There are about 40 different obstacles to choose from - they will provide 10 so you could have anything. In most cases, you'll get 7 marks for trot, 10 for canter or 5 for walk per obstacle. If you get so much as one hoof out you get zilch. In the control of paces, if you break the walk or the canter you will get zero again (getting zero is really easy)

    What you will find though, is that the people are really really friendly and they will help you out as much as possible. We've done a couple of training days now and the folk are great - really welcoming and helpful (even when we were in full idiot mode)

    If I can find my rule book I'll come back to you with the times for the COP.
    Horses are for life not just for riding

  4. #4
    Join Date
    Sep 2009
    Location
    Normandy, France
    Posts
    6,519

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    When is the competition PL? Have you done any training or preparation yet?

    For the POR, it's not quiiite as simple as just following a map It's very important that you understand how maps work, distances, contour lines etc, and that you can use a compass, take bearings, know how to recognise which direction you're travelling in and how fast you're going. You will need to be extra, extra careful copying and checking your route in the maproom as it's not so easy to work it out when you're on the horse! Plus there is the time component which is very important. The points you get for the POR depend on how many of the checkpoints you reach, and if you come from the right direction, and the time/speed it has taken you to get there. The POR is trickier than it sounds to do well, and it carries the most weighting in terms of points. TREC competitions are often won or lost on the POR.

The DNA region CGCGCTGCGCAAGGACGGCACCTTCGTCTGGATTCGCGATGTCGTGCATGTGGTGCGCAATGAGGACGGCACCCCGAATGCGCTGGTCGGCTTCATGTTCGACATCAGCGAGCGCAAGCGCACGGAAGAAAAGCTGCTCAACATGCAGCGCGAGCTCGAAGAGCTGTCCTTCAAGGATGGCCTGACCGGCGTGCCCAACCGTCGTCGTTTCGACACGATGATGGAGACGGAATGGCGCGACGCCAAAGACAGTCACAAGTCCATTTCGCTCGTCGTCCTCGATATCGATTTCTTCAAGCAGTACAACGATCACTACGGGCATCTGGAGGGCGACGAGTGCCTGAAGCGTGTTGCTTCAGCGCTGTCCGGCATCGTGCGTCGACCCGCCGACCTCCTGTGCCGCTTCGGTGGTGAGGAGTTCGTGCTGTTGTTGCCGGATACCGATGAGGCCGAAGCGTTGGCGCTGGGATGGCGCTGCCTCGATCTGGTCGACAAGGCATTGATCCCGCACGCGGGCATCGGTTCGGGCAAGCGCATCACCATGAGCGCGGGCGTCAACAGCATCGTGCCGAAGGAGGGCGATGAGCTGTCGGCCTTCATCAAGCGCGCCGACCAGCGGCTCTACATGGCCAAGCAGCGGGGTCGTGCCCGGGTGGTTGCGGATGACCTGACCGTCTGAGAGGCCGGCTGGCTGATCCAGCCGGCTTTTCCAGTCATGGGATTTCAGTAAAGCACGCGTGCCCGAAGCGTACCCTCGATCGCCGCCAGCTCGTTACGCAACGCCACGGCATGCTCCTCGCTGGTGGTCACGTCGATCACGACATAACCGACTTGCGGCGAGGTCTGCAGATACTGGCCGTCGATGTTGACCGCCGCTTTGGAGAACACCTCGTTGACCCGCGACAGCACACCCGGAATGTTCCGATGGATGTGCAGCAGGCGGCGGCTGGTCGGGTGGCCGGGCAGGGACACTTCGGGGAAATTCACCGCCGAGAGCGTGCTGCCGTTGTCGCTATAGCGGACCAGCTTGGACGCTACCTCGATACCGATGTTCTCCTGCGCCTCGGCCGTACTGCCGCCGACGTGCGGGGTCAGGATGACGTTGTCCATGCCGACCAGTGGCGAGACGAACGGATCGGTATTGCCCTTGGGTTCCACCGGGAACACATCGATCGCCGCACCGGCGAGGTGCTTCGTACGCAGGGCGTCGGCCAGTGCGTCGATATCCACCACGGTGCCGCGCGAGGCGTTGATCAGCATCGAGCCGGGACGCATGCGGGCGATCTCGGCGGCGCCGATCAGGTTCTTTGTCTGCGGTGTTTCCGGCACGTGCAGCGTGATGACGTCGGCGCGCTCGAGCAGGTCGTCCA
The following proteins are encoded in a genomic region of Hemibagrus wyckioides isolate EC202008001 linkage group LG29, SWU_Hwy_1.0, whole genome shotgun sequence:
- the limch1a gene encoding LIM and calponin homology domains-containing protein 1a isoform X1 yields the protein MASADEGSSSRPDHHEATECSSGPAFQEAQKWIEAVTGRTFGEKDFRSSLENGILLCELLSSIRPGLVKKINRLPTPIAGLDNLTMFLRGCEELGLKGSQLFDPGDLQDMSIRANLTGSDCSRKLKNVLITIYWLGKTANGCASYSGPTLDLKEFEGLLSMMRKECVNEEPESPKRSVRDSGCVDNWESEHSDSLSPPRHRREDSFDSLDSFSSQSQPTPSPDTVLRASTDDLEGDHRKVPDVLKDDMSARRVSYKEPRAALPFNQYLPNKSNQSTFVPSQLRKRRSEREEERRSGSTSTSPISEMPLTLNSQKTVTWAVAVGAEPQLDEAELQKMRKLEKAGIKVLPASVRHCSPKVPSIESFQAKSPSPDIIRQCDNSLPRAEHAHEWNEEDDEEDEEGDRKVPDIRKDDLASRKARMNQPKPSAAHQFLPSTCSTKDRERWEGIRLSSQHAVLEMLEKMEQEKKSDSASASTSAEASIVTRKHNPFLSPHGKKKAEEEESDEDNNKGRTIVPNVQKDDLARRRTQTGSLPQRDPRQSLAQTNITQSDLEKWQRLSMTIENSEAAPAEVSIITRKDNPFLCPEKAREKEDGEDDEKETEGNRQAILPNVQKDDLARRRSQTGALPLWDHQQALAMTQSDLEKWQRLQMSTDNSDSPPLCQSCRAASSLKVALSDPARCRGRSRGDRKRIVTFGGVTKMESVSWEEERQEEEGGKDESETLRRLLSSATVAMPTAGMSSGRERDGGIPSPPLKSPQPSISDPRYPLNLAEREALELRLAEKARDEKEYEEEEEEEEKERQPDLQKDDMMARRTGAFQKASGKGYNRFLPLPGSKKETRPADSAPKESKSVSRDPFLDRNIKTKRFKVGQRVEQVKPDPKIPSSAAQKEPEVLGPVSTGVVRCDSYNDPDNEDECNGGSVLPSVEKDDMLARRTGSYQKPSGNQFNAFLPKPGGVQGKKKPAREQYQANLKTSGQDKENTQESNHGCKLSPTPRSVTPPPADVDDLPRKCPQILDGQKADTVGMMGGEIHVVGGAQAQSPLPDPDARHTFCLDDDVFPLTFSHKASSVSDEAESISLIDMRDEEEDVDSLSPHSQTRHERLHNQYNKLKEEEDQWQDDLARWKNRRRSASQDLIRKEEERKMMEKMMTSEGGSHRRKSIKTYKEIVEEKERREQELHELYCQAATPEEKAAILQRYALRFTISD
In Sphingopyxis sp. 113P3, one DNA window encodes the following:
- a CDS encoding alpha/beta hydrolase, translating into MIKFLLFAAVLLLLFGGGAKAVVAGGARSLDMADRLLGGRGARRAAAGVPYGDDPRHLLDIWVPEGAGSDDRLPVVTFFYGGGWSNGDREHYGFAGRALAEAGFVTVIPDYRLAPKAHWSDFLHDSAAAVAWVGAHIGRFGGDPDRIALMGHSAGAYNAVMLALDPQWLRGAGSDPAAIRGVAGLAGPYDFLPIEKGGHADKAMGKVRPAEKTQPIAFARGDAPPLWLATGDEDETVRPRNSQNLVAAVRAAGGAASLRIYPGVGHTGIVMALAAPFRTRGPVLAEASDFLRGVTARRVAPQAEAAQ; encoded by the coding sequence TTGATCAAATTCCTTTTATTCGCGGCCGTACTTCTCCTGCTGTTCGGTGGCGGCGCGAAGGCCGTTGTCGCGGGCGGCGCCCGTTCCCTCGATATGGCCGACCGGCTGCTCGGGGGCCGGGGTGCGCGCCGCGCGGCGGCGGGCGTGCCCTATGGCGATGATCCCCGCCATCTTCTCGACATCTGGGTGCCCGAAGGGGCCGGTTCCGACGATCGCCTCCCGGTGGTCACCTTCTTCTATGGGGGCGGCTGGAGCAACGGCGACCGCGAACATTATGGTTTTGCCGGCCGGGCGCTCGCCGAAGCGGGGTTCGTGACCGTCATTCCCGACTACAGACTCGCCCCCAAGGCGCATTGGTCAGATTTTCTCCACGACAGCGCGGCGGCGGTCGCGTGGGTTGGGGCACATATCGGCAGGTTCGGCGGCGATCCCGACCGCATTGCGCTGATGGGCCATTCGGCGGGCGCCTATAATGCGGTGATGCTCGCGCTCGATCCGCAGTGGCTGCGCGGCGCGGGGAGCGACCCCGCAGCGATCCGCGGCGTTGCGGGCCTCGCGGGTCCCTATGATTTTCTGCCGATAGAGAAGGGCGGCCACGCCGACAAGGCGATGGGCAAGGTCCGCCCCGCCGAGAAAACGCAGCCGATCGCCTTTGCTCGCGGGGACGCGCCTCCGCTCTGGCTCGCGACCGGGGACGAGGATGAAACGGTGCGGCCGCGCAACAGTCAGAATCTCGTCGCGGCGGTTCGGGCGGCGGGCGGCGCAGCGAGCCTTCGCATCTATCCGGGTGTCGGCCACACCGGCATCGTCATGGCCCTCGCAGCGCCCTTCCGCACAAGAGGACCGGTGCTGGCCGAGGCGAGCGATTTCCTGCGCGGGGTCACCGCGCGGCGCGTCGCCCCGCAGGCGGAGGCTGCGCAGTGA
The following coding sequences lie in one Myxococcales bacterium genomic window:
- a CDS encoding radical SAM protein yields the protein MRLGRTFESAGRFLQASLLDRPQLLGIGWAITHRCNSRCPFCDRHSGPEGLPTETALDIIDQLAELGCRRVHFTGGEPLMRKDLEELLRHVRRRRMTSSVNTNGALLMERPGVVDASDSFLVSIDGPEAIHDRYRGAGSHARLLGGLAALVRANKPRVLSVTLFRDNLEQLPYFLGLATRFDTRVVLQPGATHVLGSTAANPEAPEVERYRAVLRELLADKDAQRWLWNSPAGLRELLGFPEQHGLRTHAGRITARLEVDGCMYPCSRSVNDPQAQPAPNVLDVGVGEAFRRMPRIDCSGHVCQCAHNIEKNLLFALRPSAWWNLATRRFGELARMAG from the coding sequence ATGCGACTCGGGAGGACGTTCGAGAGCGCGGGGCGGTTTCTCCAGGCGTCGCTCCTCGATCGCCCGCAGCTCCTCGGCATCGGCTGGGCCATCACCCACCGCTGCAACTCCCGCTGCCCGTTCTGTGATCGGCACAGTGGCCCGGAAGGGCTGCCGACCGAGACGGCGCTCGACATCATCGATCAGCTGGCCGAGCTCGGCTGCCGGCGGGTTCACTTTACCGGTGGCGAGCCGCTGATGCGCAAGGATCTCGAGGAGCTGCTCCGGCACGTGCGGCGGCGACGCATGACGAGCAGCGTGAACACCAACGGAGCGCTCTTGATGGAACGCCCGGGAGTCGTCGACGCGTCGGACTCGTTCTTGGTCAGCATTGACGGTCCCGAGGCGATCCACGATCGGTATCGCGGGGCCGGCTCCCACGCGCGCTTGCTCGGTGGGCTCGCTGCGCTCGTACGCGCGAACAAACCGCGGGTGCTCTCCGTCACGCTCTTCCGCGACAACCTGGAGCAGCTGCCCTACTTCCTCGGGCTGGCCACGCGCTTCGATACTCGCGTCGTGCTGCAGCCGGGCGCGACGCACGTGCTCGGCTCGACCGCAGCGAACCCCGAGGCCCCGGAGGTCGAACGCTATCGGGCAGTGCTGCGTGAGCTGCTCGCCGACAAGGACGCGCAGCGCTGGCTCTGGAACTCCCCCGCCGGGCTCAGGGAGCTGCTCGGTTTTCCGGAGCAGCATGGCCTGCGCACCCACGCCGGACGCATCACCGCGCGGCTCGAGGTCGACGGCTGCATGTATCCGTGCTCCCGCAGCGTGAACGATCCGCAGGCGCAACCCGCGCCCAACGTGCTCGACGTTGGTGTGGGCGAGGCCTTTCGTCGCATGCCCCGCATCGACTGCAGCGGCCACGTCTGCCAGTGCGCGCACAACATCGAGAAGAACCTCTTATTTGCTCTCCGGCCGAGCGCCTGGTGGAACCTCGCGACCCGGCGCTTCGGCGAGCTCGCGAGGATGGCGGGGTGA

The COP carries the least weight but it's still something you can train for. You should be aiming for a steady, collected but at the same time energetic canter, and it needs to be balanced or the horse will break back to trot... also a relaxed, extended walk where the horse really strides out and makes effort instead of just ambling along.

    For the PTV there's no knowing which obstacles you'll find yourself faced with, but it will most likely be a combination of mounted and led obstacles. It's not as simple as it sounds - it's not just about being able to do the obstacles, it's more about HOW you do them. You really need to get hold of a rulebook and get a general idea of how certain obstacles are marked. For example, you might think it's easy-peasy to just pop over a little ditch, but the judge will be looking at the style of horse&rider, rider's effectiveness and position, not just whether you got over it or not. Or for a led obstacle - you might have no trouble getting your horse through/over/under/across it but if you haven't secured your stirrups and taken the reins over your horse's head, you won't score well!

    TREC is great fun. I'd go for the lowest level for your first time, just to get a taster for how it's done. You're right that the course walk will be too late to train,
    but it's very important to make the effort to walk it anyway, to familiarise yourself with the course and know in advance which obstacles you're going to have trouble with. But if your horse is well-behaved, easygoing, and willing (and trusts you!) you will be fine